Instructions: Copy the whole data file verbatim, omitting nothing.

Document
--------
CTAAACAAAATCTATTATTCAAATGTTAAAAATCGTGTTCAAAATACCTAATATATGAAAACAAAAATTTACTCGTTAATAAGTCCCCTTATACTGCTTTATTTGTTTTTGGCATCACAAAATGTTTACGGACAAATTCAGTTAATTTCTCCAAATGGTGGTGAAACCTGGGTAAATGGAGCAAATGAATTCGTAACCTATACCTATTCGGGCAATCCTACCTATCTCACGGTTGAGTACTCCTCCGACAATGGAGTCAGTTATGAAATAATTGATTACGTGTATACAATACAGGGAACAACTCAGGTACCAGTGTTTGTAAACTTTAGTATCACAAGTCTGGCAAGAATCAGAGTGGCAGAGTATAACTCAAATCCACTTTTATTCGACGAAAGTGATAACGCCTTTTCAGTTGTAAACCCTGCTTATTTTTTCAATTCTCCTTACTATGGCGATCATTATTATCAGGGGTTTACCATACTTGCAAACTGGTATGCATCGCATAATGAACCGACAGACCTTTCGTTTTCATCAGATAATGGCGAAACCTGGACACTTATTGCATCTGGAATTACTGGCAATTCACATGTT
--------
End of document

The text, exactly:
CTAAACAAAATCTATTATTCAAATGTTAAAAATCGTGTTCAAAATACCTAATATATGAAAACAAAAATTTACTCGTTAATAAGTCCCCTTATACTGCTTTATTTGTTTTTGGCATCACAAAATGTTTACGGACAAATTCAGTTAATTTCTCCAAATGGTGGTGAAACCTGGGTAAATGGAGCAAATGAATTCGTAACCTATACCTATTCGGGCAATCCTACCTATCTCACGGTTGAGTACTCCTCCGACAATGGAGTCAGTTATGAAATAATTGATTACGTGTATACAATACAGGGAACAACTCAGGTACCAGTGTTTGTAAACTTTAGTATCACAAGTCTGGCAAGAATCAGAGTGGCAGAGTATAACTCAAATCCACTTTTATTCGACGAAAGTGATAACGCCTTTTCAGTTGTAAACCCTGCTTATTTTTTCAATTCTCCTTACTATGGCGATCATTATTATCAGGGGTTTACCATACTTGCAAACTGGTATGCATCGCATAATGAACCGACAGACCTTTCGTTTTCATCAGATAATGGCGAAACCTGGACACTTATTGCATCTGGAATTACTGGCAATTCACATGTT